[CentOS] Two small issues after upgrade to 4.2 -- [OT] IPv4 LINKLOCAL

Bryan J. Smith thebs413 at earthlink.net
Mon Oct 24 21:14:36 UTC 2005

"Scot L. Harris" <webid at cfl.rr.com> wrote:
> zeroconf is what puts the route in your routing
> table.  Look at netstat -rn to see it.
> Suppose to allow you to turn on a system without setting up
> any networking and the system is suppose to find other
> systems and self configure themselves into a network.  You
> can disable zeroconf by modifying /etc/sysconfig/network by
> setting the following:
>   nozeroconf = yes
> (again that may be in all caps, check the file)
> Have never seen this used for anything.  And don't expect
> to see it used any time soon.

Actually, the 169.254./16 network is IPv4 LINKLOCAL.
It is the IPv4 equivalent to FE80::/10, IPv6 LINKLOCAL.

I haven't kept up with various standardizations, it's not
only perfect normal to have both a 169.254./16 and another
IPv4 address on an interface, but it is encouraged for some
scenarios.  In other words, do not be bothered by the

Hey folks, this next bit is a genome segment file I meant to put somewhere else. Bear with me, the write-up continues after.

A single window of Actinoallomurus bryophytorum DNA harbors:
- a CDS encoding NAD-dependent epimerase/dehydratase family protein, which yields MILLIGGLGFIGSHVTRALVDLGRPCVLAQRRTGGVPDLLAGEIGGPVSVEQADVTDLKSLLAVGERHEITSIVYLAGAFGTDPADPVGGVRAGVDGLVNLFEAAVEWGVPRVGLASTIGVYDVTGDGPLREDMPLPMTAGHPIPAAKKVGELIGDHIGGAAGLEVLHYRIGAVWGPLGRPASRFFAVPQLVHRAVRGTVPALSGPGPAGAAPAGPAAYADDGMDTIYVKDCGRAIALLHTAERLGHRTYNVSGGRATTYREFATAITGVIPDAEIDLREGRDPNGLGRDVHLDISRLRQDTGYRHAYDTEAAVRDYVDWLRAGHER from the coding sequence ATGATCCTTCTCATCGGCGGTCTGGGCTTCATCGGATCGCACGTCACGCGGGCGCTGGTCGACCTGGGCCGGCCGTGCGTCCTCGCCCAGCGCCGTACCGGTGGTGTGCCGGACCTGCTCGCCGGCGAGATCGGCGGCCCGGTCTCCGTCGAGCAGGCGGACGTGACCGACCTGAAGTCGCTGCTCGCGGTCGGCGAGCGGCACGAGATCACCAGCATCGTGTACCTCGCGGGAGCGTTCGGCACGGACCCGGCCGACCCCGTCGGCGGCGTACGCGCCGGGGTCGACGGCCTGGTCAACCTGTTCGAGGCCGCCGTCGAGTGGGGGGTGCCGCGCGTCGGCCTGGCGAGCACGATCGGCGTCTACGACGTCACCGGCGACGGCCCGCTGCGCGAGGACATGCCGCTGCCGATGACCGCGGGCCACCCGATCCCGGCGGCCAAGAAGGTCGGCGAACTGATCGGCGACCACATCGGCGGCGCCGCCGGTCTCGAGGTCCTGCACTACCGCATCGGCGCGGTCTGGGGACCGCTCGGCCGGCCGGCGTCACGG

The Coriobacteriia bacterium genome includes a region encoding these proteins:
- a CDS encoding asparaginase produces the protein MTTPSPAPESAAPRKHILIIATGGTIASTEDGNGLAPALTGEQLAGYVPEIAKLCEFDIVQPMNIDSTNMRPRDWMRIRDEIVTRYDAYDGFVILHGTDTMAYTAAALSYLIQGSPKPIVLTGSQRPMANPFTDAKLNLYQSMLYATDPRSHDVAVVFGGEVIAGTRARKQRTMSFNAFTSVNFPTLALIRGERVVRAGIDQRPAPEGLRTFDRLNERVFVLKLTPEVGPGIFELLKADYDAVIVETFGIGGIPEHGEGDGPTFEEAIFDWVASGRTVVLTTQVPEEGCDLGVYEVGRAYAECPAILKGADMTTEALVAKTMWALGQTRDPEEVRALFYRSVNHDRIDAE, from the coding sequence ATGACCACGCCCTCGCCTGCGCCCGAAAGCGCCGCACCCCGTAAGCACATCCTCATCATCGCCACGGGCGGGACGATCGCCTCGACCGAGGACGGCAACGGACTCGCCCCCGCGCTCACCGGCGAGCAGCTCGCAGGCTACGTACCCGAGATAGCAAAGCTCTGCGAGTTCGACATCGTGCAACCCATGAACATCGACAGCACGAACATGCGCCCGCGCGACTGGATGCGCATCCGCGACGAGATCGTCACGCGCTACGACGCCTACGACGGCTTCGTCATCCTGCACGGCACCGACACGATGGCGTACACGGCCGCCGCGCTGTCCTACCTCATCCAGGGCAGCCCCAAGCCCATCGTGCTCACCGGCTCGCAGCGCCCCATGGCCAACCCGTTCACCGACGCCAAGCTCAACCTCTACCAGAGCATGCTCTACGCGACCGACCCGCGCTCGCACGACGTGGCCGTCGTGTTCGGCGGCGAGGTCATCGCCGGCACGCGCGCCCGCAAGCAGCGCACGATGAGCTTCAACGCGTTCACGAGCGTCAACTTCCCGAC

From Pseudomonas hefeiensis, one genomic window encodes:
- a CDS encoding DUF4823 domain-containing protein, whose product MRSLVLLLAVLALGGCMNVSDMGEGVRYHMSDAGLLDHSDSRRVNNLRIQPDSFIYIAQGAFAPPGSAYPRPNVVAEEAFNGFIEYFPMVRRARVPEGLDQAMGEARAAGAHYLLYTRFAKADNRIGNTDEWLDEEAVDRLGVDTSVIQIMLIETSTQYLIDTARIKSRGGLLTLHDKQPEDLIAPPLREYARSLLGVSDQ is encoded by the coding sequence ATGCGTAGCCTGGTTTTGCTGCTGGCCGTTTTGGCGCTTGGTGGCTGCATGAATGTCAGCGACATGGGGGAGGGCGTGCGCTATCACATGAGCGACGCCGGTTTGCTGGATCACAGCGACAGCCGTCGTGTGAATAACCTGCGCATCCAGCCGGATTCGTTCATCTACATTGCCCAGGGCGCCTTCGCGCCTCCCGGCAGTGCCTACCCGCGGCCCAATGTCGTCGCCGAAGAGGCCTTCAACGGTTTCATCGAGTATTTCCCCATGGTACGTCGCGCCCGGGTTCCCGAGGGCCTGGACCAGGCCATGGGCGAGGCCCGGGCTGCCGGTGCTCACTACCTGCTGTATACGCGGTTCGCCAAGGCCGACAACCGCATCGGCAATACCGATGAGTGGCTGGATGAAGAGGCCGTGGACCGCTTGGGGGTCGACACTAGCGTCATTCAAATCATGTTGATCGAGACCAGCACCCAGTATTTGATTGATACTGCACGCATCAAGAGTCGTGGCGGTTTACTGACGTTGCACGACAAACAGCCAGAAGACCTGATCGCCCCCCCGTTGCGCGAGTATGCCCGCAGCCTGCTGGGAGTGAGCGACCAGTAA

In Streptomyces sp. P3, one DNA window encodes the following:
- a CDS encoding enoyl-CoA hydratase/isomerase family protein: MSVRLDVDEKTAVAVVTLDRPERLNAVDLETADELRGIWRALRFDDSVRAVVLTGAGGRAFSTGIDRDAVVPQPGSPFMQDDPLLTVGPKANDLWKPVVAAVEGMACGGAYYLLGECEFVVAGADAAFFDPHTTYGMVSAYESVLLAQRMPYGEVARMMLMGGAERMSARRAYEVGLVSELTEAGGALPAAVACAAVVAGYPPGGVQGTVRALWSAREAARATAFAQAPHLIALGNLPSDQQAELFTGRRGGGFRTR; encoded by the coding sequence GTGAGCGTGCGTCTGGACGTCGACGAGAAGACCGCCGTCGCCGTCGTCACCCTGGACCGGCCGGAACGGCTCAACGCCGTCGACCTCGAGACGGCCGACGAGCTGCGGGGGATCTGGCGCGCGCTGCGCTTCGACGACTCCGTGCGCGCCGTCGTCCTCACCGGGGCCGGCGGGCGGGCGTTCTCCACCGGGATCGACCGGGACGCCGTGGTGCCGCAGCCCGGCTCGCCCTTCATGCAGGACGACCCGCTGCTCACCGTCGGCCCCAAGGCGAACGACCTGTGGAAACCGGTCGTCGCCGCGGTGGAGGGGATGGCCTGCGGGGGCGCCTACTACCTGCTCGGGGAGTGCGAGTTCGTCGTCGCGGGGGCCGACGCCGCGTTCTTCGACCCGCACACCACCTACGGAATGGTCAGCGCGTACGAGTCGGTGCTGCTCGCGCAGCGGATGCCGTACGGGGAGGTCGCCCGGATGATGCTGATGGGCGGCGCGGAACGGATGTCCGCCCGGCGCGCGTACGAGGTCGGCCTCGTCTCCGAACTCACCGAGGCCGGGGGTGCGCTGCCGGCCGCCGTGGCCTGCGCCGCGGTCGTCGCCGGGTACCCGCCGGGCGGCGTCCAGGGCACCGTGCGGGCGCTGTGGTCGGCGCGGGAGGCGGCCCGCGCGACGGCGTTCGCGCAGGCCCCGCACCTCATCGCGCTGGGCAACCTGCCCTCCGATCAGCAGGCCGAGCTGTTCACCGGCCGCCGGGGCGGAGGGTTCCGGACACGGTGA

existance of a 169.254./16 address on a IPv4 dynamically
assigned interface.

This will be such the case with IPv6.  All IPv6 nodes have a
LINKLOCAL address of FE80::/10, as well as another.  The
initial IPv6 design was to allow up to 3 -- LINKLOCAL
(FE80::/10), SITELOCAL (FEC0::/10) and then a public, but
SITELOCAL has been recently deprecated (even if not

The lower half/16-bit (two 8-bit octets) of the IPv4
LINKLOCAL are generated from the 48-bit MAC address of the
interface.  In IPv6 LINKLOCAL, it is the lower half/64-bit
(four 16-bit words), which easily handles the full 48-bit MAC

Bryan J. Smith                | Sent from Yahoo Mail
mailto:b.j.smith at ieee.org     |  (please excuse any
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